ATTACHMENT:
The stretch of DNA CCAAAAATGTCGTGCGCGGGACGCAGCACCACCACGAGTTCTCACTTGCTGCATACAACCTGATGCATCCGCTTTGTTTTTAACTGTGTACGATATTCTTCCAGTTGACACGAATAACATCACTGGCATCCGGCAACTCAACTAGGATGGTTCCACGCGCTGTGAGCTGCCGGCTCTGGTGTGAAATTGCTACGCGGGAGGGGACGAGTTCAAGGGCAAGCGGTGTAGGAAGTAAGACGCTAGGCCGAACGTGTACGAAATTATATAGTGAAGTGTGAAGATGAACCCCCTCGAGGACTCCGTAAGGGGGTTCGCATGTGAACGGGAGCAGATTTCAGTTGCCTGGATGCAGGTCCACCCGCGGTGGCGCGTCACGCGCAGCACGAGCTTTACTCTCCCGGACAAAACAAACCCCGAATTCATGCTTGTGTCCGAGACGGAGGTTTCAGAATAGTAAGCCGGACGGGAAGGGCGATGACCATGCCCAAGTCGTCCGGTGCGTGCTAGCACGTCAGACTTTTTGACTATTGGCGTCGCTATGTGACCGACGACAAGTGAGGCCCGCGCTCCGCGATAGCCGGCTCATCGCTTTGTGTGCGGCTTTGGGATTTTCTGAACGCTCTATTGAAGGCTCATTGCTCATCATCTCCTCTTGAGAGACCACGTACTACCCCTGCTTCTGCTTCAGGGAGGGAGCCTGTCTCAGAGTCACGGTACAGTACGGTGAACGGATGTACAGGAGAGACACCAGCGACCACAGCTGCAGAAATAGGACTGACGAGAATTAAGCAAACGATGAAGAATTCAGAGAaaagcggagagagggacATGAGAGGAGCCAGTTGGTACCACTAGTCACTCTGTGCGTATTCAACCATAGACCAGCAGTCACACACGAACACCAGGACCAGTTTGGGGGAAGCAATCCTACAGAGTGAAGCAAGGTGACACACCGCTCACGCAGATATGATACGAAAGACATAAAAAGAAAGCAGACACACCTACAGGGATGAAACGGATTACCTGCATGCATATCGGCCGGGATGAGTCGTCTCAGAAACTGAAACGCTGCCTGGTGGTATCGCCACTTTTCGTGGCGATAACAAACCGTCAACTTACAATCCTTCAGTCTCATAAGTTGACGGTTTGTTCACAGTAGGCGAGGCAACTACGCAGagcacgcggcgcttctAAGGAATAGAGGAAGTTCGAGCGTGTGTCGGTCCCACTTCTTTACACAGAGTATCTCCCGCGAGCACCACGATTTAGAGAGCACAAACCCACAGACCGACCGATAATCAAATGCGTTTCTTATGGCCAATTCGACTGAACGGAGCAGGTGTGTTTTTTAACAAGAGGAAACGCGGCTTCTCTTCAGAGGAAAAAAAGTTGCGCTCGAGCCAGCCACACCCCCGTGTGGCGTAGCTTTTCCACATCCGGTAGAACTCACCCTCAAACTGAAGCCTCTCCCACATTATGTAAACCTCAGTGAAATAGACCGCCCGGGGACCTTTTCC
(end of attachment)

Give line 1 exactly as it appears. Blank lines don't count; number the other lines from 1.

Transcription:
The stretch of DNA CCAAAAATGTCGTGCGCGGGACGCAGCACCACCACGAGTTCTCACTTGCTGCATACAACCTGATGCATCCGCTTTGTTTTTAACTGTGTACGATATTCTTCCAGTTGACACGAATAACATCACTGGCATCCGGCAACTCAACTAGGATGGTTCCACGCGCTGTGAGCTGCCGGCTCTGGTGTGAAATTGCTACGCGGGAGGGGACGAGTTCAAGGGCAAGCGGTGTAGGAAGTAAGACGCTAGGCCGAACGTGTACGAAATTATATAGTGAAGTGTGAAGATGAACCCCCTCGAGGACTCCGTAAGGGGGTTCGCATGTGAACGGGAGCAGATTTCAGTTGCCTGGATGCAGGTCCACCCGCGGTGGCGCGTCACGCGCAGCACGAGCTTTACTCTCCCGGACAAAACAAACCCCGAATTCATGCTTGTGTCCGAGACGGAGGTTTCAGAATAGTAAGCCGGACGGGAAGGGCGATGACCATGCCCAAGTCGTCCGGTGCGTGCTAGCACGTCAGACTTTTTGACTATTGGCGTCGCTATGTGACCGACGACAAGTGAGGCCCGCGCTCCGCGATAGCCGGCTCATCGCTTTGTGTGCGGCTTTGGGATTTTCTGAACGCTCTATTGAAGGCTCATTGCTCATCATCTCCTCTTGAGAGACCACGTACTACCCCTGCTTCTGCTTCAGGGAGGGAGCCTGTCTCAGAGTCACGGTACAGTACGGTGAACGGATGTACAGGAGAGACACCAGCGACCACAGCTGCAGAAATAGGACTGACGAGAATTAAGCAAACGATGAAGAATTCAGAGAaaagcggagagagggacATGAGAGGAGCCAGTTGGTACCACTAGTCACTCTGTGCGTATTCAACCATAGACCAGCAGTCACACACGAACACCAGGACCAGTTTGGGGGAAGCAATCCTACAGAGTGAAGCAAGGTGACACACCGCTCACGCAGATATGATACGAAAGACATAAAAAGAAAGCAGACACACCTACAGGGATGAAACGGATTACCTGCATGCATATCGGCCGGGATGAGTCGTCTCAGAAACTGAAACGCTGCCTGGTGGTATCGCCACTTTTCGTGGCGATAACAAACCGTCAACTTACAATCCTTCAGTCTCATAAGTTGACGGTTTGTTCACAGTAGGCGAGGCAACTACGCAGagcacgcggcgcttctAAGGAATAGAGGAAGTTCGAGCGTGTGTCGGTCCCACTTCTTTACACAGAGTATCTCCCGCGAGCACCACGATTTAGAGAGCACAAACCCACAGACCGACCGATAATCAAATGCGTTTCTTATGGCCAATTCGACTGAACGGAGCAGGTGTGTTTTTTAACAAGAGGAAACGCGGCTTCTCTTCAGAGGAAAAAAAGTTGCGCTCGAGCCAGCCACACCCCCGTGTGGCGTAGCTTTTCCACATCCGGTAGAACTCACCCTCAAACTGAAGCCTCTCCCACATTATGTAAACCTCAGTGAAATAGACCGCCCGGGGACCTTTTCC